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Commission: Drugs Win War on Drugs

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The Global Commission on Drug Policy has released a landmark report announcing that the War on Drugs is over. Drugs won. Or rather, the so-called war is a failure. The criminalization of addiction is cruel and stupid. Legalization and regulation of some drugs, particularly marijuana, would defang criminal enterprises the way a legal crackdown could never hope to.

The commission heavily emphasized treatment of non-violent drug users rather than incarceration. Basically, treat drugs as a health care issue rather than a law enforcement crusade.

We could save a ton of money, bleed out the brutal drug trade, empty some prisons, prevent overdoses, and help some sick people. But we should probably ignore the recommendations, however, because the commission is made up of a bunch of hippies, including former Secretary of State George P. Shultz, former Fed Chairman Paul Volcker, former Mexican President Ernesto Zedillo and some other no-name pinkos.

Here are some of their nutty ideas:

The global war on drugs has failed, with devastating consequences for individuals and societies around the world. Fifty years after the initiation of the UN Single Convention on Narcotic Drugs, and
40 years after President Nixon launched the US government’s war on drugs, fundamental reforms in national and global drug control policies are urgently needed.

Vast expenditures on criminalization and repressive measures directed at producers, traffickers and consumers of illegal drugs have clearly failed to effectively curtail supply or consumption. Apparent victories in eliminating one source or trafficking organization are negated almost instantly by the emergence of other sources and traffickers. Repressive efforts directed at consumers impede public health measures to reduce HIV/AIDS, overdose fatalities and other harmful consequences of drug use. Government expenditures on futile supply reduction strategies and incarceration displace more cost-effective and evidence-based investments in demand and harm reduction.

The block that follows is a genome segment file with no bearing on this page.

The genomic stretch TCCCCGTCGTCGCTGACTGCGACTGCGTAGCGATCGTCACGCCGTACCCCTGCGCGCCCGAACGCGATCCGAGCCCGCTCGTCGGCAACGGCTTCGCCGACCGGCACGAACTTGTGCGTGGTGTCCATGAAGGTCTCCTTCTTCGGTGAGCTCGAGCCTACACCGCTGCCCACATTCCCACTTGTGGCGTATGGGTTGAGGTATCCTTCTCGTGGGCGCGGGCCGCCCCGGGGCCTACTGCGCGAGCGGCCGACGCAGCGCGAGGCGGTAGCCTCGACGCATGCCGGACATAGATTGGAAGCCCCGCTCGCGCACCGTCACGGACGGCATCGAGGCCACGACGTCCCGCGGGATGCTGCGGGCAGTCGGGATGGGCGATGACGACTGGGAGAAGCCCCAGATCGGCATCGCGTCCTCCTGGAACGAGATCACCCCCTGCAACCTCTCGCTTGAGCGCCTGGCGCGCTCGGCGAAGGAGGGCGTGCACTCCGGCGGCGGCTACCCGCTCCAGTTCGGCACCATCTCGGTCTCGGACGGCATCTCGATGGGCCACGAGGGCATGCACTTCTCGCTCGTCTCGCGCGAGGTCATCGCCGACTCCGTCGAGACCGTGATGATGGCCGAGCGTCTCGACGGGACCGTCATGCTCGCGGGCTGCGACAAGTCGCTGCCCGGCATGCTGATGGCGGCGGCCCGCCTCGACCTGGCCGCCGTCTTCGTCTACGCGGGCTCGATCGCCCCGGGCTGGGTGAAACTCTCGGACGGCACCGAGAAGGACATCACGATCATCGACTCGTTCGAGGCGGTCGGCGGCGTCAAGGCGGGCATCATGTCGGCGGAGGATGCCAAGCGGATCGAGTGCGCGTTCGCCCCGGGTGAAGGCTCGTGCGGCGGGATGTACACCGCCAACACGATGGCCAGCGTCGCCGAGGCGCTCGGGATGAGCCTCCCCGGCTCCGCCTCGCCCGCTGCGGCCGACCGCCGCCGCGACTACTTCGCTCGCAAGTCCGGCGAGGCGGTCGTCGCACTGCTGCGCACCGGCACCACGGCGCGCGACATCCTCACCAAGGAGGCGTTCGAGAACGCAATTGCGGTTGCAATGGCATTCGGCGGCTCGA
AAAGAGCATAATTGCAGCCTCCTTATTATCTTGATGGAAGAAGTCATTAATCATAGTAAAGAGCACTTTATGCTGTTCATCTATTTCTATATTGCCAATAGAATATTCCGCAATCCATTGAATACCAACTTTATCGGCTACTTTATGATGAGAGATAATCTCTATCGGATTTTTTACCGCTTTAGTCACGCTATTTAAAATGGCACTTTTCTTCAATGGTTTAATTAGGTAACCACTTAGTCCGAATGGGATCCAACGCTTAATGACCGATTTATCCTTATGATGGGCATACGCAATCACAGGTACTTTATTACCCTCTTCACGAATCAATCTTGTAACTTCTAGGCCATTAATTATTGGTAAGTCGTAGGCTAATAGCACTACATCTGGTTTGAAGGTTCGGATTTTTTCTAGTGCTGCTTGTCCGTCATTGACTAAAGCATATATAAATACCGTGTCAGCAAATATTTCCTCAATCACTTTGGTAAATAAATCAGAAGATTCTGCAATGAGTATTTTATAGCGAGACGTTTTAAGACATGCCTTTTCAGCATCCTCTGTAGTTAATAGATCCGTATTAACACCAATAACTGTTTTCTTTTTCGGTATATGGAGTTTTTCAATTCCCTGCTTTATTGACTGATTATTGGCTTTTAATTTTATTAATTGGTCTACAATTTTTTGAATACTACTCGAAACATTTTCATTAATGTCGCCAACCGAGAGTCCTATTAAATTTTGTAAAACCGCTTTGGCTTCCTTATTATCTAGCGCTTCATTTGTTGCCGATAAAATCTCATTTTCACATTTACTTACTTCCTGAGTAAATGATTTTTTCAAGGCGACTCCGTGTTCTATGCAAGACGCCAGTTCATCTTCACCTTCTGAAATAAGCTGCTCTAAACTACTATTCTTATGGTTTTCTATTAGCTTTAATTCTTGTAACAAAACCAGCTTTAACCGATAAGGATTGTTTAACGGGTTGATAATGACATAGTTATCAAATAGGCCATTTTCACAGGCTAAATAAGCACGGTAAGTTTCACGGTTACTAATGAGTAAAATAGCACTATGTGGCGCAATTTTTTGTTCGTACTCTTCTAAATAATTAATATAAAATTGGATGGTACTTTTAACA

End the criminalization, marginalization and stigmatization of people who use drugs but who do no harm to others. Challenge rather than reinforce common misconceptions about drug markets, drug use and drug dependence.

Encourage experimentation by governments with models of legal regulation of drugs to undermine the power of organized crime and safeguard the health and security of their citizens. This recommendation applies especially to cannabis, but we also encourage other experiments in decriminalization and legal regulation that can accomplish these objectives and provide models for others.

Begin the transformation of the global drug prohibition regime. Replace drug policies and strategies driven by ideology and political convenience with fiscally responsible policies and strategies grounded in science, health, security and human rights – and adopt appropriate criteria for their evaluation. Review the scheduling of drugs that has resulted in obvious anomalies like the flawed categorization of cannabis, coca leaf and MDMA. Ensure that the international conventions are interpreted and/or revised to accommodate robust experimentation with harm reduction, decriminalization and legal regulatory policies.
Break the taboo on debate and reform. The time for action is now.

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